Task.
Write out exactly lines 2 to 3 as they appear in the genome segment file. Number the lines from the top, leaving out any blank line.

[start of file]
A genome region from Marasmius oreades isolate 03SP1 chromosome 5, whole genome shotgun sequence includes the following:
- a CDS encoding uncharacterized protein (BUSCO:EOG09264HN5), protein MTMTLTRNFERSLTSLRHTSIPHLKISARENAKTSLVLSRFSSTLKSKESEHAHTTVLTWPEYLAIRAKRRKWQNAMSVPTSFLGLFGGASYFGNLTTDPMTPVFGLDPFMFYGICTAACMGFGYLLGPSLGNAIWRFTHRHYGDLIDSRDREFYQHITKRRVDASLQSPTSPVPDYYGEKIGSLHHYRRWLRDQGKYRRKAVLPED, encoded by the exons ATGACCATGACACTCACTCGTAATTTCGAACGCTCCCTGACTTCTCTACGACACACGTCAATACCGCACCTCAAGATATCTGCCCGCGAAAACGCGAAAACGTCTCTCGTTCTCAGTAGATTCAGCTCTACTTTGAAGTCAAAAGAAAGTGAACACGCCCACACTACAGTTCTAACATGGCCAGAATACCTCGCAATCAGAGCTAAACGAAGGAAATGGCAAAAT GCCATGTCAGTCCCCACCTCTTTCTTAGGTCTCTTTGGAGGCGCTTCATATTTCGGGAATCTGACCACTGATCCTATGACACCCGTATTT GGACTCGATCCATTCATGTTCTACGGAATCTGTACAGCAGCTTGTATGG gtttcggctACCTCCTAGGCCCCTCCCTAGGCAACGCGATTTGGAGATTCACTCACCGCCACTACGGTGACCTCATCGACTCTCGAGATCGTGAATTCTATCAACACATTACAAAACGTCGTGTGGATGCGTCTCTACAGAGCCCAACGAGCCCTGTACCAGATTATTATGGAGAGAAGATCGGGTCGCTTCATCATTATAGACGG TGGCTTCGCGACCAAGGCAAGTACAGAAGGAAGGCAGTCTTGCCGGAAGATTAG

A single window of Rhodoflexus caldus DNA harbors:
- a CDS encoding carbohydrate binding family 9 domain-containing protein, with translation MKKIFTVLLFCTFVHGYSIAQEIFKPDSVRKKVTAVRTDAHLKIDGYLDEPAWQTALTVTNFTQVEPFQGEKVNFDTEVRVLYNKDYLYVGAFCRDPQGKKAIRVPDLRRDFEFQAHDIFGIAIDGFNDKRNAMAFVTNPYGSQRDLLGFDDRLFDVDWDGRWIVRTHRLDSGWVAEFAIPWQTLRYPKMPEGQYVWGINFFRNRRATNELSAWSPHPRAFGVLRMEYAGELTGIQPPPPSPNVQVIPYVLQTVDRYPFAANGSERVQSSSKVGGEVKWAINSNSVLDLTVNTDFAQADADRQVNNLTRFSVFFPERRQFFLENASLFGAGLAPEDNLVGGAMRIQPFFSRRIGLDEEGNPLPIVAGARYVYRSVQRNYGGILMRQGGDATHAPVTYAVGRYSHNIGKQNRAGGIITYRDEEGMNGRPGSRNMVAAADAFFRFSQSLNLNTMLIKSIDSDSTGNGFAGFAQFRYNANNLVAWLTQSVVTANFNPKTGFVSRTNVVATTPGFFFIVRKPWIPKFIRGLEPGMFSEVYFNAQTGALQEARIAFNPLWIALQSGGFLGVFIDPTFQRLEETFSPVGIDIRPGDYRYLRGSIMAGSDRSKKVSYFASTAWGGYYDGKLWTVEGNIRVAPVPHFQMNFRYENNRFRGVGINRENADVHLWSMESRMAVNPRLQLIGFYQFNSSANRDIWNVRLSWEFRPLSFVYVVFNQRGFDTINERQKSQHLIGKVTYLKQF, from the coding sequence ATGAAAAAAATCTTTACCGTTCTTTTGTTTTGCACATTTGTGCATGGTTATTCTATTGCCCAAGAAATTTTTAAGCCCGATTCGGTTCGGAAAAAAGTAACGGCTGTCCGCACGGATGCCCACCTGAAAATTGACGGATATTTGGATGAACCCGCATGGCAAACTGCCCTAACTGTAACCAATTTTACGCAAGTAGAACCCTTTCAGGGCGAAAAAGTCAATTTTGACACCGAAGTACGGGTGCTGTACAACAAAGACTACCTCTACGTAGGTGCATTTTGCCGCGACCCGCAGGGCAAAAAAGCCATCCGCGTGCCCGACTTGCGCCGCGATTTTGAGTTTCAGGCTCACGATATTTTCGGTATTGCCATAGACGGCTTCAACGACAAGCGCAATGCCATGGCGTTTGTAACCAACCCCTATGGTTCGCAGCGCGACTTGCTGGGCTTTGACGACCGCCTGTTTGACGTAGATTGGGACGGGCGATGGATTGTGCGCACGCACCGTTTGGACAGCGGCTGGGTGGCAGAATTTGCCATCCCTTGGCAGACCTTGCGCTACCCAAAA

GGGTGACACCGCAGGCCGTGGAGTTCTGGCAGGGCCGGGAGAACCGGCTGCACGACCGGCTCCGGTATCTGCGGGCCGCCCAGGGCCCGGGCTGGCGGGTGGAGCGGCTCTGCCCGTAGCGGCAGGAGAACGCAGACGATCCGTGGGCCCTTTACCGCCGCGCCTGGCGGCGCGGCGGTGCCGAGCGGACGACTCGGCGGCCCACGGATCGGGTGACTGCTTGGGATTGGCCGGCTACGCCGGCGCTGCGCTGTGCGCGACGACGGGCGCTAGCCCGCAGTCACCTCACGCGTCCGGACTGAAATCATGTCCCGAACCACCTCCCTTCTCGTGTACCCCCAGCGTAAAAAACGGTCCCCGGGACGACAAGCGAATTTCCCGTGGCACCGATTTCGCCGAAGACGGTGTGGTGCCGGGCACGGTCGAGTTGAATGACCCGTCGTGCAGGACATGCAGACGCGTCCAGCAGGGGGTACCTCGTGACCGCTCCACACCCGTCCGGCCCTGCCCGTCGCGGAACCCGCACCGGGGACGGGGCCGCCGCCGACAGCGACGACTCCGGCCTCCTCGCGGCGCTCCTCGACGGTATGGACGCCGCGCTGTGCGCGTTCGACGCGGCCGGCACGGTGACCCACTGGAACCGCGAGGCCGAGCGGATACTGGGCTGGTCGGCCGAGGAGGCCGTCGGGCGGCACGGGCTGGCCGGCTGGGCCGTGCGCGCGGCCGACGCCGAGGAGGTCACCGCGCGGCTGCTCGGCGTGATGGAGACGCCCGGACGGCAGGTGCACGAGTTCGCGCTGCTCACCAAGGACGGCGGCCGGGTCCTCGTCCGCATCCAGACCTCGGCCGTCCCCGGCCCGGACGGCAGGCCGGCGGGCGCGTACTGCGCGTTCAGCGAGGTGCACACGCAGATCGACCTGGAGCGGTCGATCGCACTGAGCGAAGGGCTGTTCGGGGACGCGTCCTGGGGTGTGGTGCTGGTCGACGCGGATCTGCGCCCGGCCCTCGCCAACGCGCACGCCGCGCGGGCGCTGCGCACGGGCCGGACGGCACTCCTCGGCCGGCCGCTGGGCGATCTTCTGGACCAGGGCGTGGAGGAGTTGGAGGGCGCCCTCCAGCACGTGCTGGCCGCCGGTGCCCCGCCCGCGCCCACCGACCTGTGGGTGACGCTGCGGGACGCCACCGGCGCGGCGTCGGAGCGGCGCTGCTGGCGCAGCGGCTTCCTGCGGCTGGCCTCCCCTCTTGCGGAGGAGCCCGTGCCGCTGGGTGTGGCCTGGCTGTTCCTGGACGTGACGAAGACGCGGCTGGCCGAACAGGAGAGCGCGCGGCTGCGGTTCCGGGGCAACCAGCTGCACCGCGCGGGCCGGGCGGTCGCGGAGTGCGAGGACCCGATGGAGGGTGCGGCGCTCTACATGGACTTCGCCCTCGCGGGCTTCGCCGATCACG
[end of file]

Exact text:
- a CDS encoding uncharacterized protein (BUSCO:EOG09264HN5), protein MTMTLTRNFERSLTSLRHTSIPHLKISARENAKTSLVLSRFSSTLKSKESEHAHTTVLTWPEYLAIRAKRRKWQNAMSVPTSFLGLFGGASYFGNLTTDPMTPVFGLDPFMFYGICTAACMGFGYLLGPSLGNAIWRFTHRHYGDLIDSRDREFYQHITKRRVDASLQSPTSPVPDYYGEKIGSLHHYRRWLRDQGKYRRKAVLPED, encoded by the exons ATGACCATGACACTCACTCGTAATTTCGAACGCTCCCTGACTTCTCTACGACACACGTCAATACCGCACCTCAAGATATCTGCCCGCGAAAACGCGAAAACGTCTCTCGTTCTCAGTAGATTCAGCTCTACTTTGAAGTCAAAAGAAAGTGAACACGCCCACACTACAGTTCTAACATGGCCAGAATACCTCGCAATCAGAGCTAAACGAAGGAAATGGCAAAAT GCCATGTCAGTCCCCACCTCTTTCTTAGGTCTCTTTGGAGGCGCTTCATATTTCGGGAATCTGACCACTGATCCTATGACACCCGTATTT GGACTCGATCCATTCATGTTCTACGGAATCTGTACAGCAGCTTGTATGG gtttcggctACCTCCTAGGCCCCTCCCTAGGCAACGCGATTTGGAGATTCACTCACCGCCACTACGGTGACCTCATCGACTCTCGAGATCGTGAATTCTATCAACACATTACAAAACGTCGTGTGGATGCGTCTCTACAGAGCCCAACGAGCCCTGTACCAGATTATTATGGAGAGAAGATCGGGTCGCTTCATCATTATAGACGG TGGCTTCGCGACCAAGGCAAGTACAGAAGGAAGGCAGTCTTGCCGGAAGATTAG

A single window of Rhodoflexus caldus DNA harbors: